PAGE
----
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5 Ways to Help Employees with Kids Going Back To School

Posted by Patrick Ball on 1 Sep 2014

Ah -- back-to-school season. With all of the new ventures, classmates and extracurriculars come the carpools, parent-teacher conferences and research projects.

An exciting time for kids, going back to school can also spell stress for working parents.But employers can take a load off employees with kids during this time of year.

Prevent your employees' personal pressures from impacting productivity.

mom dropping her child off to school

  1. Remind Employees About Company Policies 
    Sounds simple, but a little refresher can go a long way when it comes to giving parents with peace-of-mind.

    “Knowing the lay of the land can provide parents with reassurance and confidence at what can be a stressful time of year,” says Vicki Shabo, vice president at the National Partnership for Women & Families. “All parents know that there are times when missing work is unavoidable, so knowing whether [they] have paid sick, vacation or personal time to use, and understanding employers’ rules about providing notice for using that time, is also important.”

  2. Allow Flexible Work Arrangements
    Assuming you’ve discussed the situation, let your employees use personal time off during that first week back to school so it doesn’t interfere with their performance at work. If they have to come in late or leave early, allow them to make up lost time by working a little later or working from home in the evening. “Flexible work arrangements -- or “work-flex” -- are fast becoming a great way to retain, recruit and engage employees,” adds Shabo.

    Types of work-flex options include compressed work weeks, telecommuting, job sharing, flex-scheduling and a results-oriented work environment. Explore them all to see which ones best suit your company’s culture.

    Read more about What Working Parents Wish Their Boss Would Say

  3. Inform Staff About Available Employee Assistance Programs
    This can help working parents locate various types of resources in their communities. Does your company provide child care resource and referral to help find after-school sitters, child care subsidies or even a backup care benefit for those days when the kids get sick or the sitter cancels? Not only will having this information handy help your employees prepare for the year ahead, but knowing child care is covered will allow them to focus on work while they’re in the office.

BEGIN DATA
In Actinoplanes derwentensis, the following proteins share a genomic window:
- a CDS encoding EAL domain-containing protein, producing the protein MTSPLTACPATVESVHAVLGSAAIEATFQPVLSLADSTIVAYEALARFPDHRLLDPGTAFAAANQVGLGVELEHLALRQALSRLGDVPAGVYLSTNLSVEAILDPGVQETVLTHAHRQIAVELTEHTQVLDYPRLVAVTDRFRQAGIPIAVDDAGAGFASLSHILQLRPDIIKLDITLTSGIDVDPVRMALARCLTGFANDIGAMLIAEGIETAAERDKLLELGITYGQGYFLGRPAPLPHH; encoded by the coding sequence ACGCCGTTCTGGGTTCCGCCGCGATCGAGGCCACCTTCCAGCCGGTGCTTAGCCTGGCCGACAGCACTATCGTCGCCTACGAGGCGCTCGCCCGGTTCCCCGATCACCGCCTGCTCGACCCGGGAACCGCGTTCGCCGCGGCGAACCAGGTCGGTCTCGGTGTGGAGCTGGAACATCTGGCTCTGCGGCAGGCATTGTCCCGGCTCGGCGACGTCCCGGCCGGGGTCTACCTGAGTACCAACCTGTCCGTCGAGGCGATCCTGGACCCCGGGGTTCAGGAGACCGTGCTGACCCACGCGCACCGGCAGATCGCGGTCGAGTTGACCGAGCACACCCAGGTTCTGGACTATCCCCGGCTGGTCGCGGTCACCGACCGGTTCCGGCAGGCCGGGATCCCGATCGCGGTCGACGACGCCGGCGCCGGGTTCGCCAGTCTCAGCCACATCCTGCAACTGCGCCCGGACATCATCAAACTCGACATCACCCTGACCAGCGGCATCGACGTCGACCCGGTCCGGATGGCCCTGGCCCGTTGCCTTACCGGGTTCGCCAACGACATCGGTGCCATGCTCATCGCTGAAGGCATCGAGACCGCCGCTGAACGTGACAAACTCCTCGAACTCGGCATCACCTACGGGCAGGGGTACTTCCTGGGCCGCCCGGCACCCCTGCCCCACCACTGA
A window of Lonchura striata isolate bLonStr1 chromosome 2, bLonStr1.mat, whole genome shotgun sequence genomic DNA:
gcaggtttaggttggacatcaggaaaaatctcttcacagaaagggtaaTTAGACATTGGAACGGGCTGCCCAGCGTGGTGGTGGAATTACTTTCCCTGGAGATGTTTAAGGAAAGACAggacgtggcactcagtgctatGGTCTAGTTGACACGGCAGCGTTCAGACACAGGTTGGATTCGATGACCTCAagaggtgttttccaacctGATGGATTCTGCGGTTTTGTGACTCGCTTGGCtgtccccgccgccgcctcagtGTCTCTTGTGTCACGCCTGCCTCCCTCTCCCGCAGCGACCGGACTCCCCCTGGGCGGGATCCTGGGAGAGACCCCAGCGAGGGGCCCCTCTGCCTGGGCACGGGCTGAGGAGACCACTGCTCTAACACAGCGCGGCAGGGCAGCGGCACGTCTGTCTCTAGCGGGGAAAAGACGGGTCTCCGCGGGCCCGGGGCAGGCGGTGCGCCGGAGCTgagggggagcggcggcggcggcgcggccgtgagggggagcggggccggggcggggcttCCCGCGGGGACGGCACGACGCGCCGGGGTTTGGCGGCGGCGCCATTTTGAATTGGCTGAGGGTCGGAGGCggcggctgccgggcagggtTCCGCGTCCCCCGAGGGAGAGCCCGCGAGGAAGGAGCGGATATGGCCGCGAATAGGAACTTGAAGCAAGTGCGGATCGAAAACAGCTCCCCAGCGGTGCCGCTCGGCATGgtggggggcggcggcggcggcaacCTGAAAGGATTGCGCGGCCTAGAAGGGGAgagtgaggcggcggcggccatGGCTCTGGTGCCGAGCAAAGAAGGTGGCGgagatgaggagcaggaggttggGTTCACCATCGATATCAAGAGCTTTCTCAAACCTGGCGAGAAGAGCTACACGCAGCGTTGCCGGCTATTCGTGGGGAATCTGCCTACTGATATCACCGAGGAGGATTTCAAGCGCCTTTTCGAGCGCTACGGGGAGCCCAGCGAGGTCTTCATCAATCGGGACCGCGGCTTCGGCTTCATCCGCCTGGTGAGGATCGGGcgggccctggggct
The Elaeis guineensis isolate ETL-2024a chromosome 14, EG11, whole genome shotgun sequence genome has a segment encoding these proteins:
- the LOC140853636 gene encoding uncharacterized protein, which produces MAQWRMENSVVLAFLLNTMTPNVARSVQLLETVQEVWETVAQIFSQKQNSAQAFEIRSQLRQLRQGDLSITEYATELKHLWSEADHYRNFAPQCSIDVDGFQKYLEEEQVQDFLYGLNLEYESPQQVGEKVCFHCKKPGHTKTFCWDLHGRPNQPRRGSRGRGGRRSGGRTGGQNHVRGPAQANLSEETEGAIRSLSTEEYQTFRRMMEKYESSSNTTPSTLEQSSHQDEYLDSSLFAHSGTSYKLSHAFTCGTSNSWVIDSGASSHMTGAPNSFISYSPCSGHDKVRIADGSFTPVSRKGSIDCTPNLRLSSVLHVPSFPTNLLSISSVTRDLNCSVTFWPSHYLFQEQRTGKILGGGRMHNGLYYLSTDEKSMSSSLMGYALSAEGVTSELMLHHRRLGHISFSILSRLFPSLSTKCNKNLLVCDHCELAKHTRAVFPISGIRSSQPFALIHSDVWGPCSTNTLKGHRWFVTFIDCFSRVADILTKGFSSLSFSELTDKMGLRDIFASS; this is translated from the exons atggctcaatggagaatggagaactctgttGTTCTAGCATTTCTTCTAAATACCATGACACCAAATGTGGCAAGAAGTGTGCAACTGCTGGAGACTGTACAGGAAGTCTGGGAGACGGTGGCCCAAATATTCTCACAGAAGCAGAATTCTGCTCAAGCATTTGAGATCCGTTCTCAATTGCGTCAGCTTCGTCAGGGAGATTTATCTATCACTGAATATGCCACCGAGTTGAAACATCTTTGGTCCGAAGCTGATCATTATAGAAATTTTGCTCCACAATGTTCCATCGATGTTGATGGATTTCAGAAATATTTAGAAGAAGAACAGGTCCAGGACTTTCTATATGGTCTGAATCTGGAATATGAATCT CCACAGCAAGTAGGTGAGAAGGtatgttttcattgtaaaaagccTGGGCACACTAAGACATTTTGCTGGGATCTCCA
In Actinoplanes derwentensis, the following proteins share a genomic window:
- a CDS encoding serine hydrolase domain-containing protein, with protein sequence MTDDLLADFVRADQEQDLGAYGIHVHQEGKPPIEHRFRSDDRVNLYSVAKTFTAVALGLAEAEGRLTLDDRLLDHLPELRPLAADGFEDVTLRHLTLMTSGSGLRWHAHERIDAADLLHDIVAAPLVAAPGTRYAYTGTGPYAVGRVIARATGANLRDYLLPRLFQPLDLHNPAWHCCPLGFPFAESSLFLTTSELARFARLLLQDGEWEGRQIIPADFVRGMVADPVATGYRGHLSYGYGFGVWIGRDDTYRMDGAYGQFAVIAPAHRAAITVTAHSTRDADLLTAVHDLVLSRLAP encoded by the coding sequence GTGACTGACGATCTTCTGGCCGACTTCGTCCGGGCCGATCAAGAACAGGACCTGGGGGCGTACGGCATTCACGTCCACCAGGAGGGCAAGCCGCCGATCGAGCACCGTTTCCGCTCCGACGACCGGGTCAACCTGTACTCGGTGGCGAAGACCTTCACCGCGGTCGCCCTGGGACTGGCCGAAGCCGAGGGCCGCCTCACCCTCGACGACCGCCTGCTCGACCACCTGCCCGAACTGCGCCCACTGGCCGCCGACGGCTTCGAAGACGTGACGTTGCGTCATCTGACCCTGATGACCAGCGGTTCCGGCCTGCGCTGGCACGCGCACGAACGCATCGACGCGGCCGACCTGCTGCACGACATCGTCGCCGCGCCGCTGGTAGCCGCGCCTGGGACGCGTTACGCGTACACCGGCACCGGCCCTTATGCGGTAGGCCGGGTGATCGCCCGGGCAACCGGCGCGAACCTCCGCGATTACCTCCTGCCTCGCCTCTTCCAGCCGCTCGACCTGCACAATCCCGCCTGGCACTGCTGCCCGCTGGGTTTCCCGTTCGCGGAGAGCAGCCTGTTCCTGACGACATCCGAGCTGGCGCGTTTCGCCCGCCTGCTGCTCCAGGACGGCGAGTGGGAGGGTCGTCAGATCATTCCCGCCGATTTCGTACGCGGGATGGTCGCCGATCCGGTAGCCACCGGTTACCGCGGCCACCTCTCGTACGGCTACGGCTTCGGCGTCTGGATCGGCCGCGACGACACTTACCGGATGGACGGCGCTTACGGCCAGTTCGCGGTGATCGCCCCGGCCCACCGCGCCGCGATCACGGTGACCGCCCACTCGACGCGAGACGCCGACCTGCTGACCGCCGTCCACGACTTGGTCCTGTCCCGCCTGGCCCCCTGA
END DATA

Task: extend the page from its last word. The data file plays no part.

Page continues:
4. Address the Work-Life Issue Across the Company
    Chances are many of your employees have families with school-age children. Allison O'Kelly, founder of Mom Corps, suggests emailing the staff, letting them know that management is aware of and understands work-life challenges around this time of year. “Employers can gain a lot of loyalty from their employees if they are proactive when it comes to recognizing the work-life needs of their team,” she says.

    Providing information on state-level family-friendly laws is another good plan of action. “There are also cities and states with ‘small necessities’ laws, which require employers to provide employees unpaid time off to attend a child’s school-related events or to take family members to medical appointments,” says Shabo.

    Read more about the Biggest Issues Working Parents Face

  5. Evolve Your Family-Friendly Policies
    Businesses that value their employees recognize the importance of policies like parental and medical leave, paid sick days and employee assistance programs. “Many businesses provide their employees with child care, child care subsidies and flexible spending accounts to offset the costs of child care,” says Shabo. Having such assistance in place for workers will make them feel respected.

Managing the family-work life balance during the back-to-school season all comes down to flexibility and open dialogue. By providing the tools your employees need to do their jobs effectively as well as manage their responsibilities at home, you can create a situation where everybody wins.

 

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